ICD-10 Diagnosis Code T38.4X6D

Underdosing of oral contraceptives, subsequent encounter

Diagnosis Code T38.4X6D

ICD-10: T38.4X6D
Short Description: Underdosing of oral contraceptives, subsequent encounter
Long Description: Underdosing of oral contraceptives, subsequent encounter
This is the 2017 version of the ICD-10-CM diagnosis code T38.4X6D

Code Classification
  • Injury, poisoning and certain other consequences of external causes
    • Poisoning by, adverse effect of and underdosing of drugs, medicaments and biological substances (T36-T50)
      • Hormones and their synthetic substitutes and antag, NEC (T38)

Information for Medical Professionals

Information for Patients

Birth Control

Also called: Contraception

Birth control, also known as contraception, is designed to prevent pregnancy. Birth control methods may work in a number of different ways:

  • Preventing sperm from getting to the eggs. Types include condoms, diaphragms, cervical caps, and contraceptive sponges.
  • Keeping the woman's ovaries from releasing eggs that could be fertilized. Types include birth control pills, patches, shots, vaginal rings, and emergency contraceptive pills.
  • IUDs, devices which are implanted into the uterus. They can be kept in place for several years.
  • Sterilization, which permanently prevents a woman from getting pregnant or a man from being able to get a woman pregnant

Your choice of birth control should depend on several factors. These include your health, frequency of sexual activity, number of sexual partners and desire to have children in the future. Your health care provider can help you select the best form of birth control for you.

NIH: National Institute of Child Health and Human Development

  • Birth control - slow release methods
  • Birth control and family planning
  • Birth control pills - combination
  • Birth control pills - overview
  • Birth control pills - progestin only
  • Condoms - male
  • Deciding about an IUD
  • Female condoms
  • Intrauterine devices (IUD)

[Read More]

Medication Errors

Medicines cure infectious diseases, prevent problems from chronic diseases, and ease pain. But medicines can also cause harmful reactions if not used correctly. Errors can happen in the hospital, at the doctor's office, at the pharmacy, or at home. You can help prevent errors by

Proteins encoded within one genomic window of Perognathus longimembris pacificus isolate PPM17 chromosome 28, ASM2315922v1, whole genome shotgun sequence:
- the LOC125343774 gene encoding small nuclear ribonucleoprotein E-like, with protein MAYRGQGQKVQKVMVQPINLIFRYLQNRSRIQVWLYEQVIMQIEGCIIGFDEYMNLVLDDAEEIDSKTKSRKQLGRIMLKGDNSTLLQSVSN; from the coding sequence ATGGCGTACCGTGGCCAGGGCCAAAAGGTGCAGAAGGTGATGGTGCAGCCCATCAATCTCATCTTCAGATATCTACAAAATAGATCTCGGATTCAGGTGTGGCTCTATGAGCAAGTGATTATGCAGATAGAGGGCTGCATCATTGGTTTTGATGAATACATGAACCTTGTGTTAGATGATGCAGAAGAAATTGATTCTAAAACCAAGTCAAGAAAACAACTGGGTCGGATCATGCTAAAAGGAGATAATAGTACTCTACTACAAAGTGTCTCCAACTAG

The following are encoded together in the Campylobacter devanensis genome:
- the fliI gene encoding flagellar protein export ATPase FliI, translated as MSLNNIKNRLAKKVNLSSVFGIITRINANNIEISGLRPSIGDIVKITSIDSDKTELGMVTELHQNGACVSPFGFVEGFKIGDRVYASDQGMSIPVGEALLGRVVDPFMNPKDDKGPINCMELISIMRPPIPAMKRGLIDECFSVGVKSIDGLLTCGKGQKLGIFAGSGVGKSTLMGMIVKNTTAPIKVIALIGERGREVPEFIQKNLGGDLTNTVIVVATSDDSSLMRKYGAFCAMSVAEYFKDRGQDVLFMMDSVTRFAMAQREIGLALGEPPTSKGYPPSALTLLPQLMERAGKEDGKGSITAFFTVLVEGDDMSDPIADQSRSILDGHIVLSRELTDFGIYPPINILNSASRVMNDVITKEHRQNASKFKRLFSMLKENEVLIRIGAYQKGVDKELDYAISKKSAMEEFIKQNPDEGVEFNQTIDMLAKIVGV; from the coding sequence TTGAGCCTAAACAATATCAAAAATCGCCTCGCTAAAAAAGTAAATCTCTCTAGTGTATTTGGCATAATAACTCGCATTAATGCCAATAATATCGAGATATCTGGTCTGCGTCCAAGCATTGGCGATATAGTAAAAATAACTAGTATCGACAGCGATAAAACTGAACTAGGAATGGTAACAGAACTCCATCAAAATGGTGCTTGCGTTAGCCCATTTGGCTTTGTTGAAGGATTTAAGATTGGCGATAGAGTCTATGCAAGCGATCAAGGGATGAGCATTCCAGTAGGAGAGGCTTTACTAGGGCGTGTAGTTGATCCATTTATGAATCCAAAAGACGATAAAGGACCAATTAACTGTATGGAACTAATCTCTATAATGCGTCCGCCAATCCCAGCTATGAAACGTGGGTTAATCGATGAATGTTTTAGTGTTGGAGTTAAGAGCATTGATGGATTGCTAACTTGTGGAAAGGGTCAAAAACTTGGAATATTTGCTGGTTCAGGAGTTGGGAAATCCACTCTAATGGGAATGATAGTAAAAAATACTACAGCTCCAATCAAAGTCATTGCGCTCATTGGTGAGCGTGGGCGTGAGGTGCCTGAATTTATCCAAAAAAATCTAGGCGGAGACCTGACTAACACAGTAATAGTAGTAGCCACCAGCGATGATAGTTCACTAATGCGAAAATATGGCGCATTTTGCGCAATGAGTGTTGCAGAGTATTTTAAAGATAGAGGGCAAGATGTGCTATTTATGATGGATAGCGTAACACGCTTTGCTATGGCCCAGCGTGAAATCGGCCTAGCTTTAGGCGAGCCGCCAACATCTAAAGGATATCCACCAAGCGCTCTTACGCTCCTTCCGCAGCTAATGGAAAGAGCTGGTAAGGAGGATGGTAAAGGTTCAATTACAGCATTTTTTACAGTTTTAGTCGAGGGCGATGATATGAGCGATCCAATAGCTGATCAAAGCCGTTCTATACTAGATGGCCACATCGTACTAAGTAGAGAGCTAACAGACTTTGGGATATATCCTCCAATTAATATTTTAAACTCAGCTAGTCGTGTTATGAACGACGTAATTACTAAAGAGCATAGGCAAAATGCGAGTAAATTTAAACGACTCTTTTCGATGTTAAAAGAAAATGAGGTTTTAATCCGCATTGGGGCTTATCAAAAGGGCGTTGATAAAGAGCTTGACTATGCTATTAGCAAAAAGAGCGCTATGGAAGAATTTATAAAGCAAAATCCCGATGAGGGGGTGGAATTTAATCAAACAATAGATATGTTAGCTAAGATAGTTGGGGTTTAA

• Knowing your medicines. Keep a list of the names of your medicines, how much you take, and when you take them. Include over-the-counter medicines, vitamins, and supplements and herbs. Take this list to all your doctor visits.
  • Reading medicine labels and following the directions. Don't take medications prescribed for someone else.
  • Taking extra caution when giving medicines to children.
  • Asking questions. If you don't know the answers to these questions, ask your doctor or pharmacist.
    • Why am I taking this medicine?
    • What are the common problems to watch out for?
    • What should I do if they occur?
    • When should I stop this medicine?
    • Can I take this medicine with the other medicines on my list?

Centers for Disease Control and Prevention

  • 6 Tips to Avoid Medication Mistakes (Food and Drug Administration)
  • Help prevent hospital errors
  • Keeping your medications organized
  • Medication safety during your hospital stay
  • Medication safety: Filling your prescription
  • Storing your medicines
  • Taking medicine at home - create a routine

[Read More]
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